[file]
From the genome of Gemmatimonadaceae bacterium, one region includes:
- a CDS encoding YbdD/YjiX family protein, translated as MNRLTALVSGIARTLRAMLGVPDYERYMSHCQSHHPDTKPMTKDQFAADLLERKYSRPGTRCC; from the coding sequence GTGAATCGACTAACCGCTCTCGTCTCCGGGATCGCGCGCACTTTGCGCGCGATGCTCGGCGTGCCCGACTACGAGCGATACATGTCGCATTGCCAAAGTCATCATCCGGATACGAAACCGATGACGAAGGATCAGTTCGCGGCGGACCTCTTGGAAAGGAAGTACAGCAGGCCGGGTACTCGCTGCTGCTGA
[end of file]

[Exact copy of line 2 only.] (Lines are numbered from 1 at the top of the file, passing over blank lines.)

- a CDS encoding YbdD/YjiX family protein, translated as MNRLTALVSGIARTLRAMLGVPDYERYMSHCQSHHPDTKPMTKDQFAADLLERKYSRPGTRCC; from the coding sequence GTGAATCGACTAACCGCTCTCGTCTCCGGGATCGCGCGCACTTTGCGCGCGATGCTCGGCGTGCCCGACTACGAGCGATACATGTCGCATTGCCAAAGTCATCATCCGGATACGAAACCGATGACGAAGGATCAGTTCGCGGCGGACCTCTTGGAAAGGAAGTACAGCAGGCCGGGTACTCGCTGCTGCTGA